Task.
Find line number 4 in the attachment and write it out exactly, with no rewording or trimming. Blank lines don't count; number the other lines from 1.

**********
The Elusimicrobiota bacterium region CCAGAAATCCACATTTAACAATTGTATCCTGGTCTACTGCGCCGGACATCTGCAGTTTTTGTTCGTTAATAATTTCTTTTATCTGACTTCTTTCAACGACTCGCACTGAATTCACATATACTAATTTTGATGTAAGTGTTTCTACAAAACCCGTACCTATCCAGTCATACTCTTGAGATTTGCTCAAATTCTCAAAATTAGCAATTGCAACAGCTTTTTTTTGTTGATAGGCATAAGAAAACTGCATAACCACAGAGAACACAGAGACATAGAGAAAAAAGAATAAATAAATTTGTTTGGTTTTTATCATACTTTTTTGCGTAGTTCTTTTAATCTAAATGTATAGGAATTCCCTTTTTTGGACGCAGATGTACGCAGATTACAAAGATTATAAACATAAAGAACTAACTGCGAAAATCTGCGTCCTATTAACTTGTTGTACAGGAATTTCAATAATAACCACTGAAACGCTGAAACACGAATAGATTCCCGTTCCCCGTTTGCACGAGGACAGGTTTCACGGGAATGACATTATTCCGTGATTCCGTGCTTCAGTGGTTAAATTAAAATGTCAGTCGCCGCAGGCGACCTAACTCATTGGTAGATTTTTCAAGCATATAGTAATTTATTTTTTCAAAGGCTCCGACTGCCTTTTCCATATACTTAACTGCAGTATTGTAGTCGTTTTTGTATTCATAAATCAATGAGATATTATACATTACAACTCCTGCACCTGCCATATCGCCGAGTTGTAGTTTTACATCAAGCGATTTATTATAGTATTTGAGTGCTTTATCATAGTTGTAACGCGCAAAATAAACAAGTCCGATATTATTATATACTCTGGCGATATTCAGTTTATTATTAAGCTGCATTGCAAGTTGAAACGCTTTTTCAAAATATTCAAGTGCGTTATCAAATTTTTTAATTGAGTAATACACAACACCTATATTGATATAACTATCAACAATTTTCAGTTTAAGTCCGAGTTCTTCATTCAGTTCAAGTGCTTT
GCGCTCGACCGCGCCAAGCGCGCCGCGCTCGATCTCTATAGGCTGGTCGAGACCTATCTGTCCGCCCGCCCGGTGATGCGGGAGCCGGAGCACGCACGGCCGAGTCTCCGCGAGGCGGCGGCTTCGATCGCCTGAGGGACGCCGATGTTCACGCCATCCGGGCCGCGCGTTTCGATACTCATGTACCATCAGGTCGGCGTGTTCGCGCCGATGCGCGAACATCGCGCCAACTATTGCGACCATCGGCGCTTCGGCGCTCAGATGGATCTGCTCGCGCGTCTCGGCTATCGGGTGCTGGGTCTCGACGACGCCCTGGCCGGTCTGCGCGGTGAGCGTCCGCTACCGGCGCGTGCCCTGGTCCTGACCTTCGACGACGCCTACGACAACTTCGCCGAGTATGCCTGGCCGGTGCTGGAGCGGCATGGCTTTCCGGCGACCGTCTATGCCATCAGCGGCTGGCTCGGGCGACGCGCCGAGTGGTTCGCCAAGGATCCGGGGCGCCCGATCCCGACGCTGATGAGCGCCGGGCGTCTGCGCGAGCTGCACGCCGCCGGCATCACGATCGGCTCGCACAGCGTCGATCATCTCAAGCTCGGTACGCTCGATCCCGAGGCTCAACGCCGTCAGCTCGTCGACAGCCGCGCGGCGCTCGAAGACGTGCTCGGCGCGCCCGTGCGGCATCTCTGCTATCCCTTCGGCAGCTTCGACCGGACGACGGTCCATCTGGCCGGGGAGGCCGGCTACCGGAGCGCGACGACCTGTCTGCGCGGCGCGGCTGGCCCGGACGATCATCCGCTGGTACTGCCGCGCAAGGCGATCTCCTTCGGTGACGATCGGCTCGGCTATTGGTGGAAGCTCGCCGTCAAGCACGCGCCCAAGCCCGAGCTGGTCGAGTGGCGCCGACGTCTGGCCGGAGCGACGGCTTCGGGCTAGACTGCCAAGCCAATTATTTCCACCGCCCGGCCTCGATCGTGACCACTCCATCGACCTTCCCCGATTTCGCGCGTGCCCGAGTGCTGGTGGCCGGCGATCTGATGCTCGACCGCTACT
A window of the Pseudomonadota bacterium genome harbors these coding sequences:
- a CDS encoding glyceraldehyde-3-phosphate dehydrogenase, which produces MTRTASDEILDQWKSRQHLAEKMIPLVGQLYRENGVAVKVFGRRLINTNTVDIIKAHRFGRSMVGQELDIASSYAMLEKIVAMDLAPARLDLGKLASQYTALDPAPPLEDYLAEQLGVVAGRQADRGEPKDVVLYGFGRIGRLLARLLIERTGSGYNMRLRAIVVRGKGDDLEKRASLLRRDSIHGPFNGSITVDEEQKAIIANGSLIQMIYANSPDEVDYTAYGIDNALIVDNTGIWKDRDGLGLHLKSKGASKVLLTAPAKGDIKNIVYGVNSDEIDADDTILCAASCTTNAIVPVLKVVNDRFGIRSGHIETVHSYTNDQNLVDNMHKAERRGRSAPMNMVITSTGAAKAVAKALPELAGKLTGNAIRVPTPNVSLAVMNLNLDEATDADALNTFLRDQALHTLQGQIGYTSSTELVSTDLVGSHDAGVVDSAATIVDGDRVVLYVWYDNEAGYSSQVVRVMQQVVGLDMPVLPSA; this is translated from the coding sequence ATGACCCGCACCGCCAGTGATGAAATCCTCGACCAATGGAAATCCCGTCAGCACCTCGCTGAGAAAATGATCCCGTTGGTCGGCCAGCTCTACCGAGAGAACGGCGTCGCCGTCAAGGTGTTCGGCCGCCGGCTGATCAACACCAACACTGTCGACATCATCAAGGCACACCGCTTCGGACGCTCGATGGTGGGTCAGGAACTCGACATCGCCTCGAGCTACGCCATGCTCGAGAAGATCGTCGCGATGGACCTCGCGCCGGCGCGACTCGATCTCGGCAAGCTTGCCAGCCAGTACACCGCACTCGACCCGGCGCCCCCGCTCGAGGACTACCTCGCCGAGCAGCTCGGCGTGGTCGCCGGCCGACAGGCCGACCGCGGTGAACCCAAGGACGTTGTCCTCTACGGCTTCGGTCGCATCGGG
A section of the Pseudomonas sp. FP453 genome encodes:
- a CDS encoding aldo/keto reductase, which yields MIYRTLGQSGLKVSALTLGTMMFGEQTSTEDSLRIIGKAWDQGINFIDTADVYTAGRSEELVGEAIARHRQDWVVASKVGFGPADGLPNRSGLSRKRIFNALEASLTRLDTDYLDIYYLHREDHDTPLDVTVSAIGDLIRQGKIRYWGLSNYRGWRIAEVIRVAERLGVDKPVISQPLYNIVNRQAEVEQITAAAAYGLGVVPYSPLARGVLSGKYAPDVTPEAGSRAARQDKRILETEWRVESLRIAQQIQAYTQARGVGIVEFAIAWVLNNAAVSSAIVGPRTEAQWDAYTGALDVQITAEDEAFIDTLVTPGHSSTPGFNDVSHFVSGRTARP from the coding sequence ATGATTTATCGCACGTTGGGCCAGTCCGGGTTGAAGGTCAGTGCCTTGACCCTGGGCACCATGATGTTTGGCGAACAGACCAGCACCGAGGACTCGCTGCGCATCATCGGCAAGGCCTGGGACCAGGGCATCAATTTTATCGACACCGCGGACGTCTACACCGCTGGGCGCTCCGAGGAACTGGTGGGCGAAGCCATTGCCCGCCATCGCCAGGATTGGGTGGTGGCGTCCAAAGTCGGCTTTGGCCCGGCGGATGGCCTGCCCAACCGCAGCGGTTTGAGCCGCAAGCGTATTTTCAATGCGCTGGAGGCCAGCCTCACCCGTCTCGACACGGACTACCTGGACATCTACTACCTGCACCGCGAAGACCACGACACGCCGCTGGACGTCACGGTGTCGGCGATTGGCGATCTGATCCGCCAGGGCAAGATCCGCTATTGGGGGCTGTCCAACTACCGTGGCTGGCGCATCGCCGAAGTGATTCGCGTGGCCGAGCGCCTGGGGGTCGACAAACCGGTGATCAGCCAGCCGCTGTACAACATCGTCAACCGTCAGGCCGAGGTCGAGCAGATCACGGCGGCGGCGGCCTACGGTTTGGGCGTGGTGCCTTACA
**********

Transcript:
- a CDS encoding glyceraldehyde-3-phosphate dehydrogenase, which produces MTRTASDEILDQWKSRQHLAEKMIPLVGQLYRENGVAVKVFGRRLINTNTVDIIKAHRFGRSMVGQELDIASSYAMLEKIVAMDLAPARLDLGKLASQYTALDPAPPLEDYLAEQLGVVAGRQADRGEPKDVVLYGFGRIGRLLARLLIERTGSGYNMRLRAIVVRGKGDDLEKRASLLRRDSIHGPFNGSITVDEEQKAIIANGSLIQMIYANSPDEVDYTAYGIDNALIVDNTGIWKDRDGLGLHLKSKGASKVLLTAPAKGDIKNIVYGVNSDEIDADDTILCAASCTTNAIVPVLKVVNDRFGIRSGHIETVHSYTNDQNLVDNMHKAERRGRSAPMNMVITSTGAAKAVAKALPELAGKLTGNAIRVPTPNVSLAVMNLNLDEATDADALNTFLRDQALHTLQGQIGYTSSTELVSTDLVGSHDAGVVDSAATIVDGDRVVLYVWYDNEAGYSSQVVRVMQQVVGLDMPVLPSA; this is translated from the coding sequence ATGACCCGCACCGCCAGTGATGAAATCCTCGACCAATGGAAATCCCGTCAGCACCTCGCTGAGAAAATGATCCCGTTGGTCGGCCAGCTCTACCGAGAGAACGGCGTCGCCGTCAAGGTGTTCGGCCGCCGGCTGATCAACACCAACACTGTCGACATCATCAAGGCACACCGCTTCGGACGCTCGATGGTGGGTCAGGAACTCGACATCGCCTCGAGCTACGCCATGCTCGAGAAGATCGTCGCGATGGACCTCGCGCCGGCGCGACTCGATCTCGGCAAGCTTGCCAGCCAGTACACCGCACTCGACCCGGCGCCCCCGCTCGAGGACTACCTCGCCGAGCAGCTCGGCGTGGTCGCCGGCCGACAGGCCGACCGCGGTGAACCCAAGGACGTTGTCCTCTACGGCTTCGGTCGCATCGGG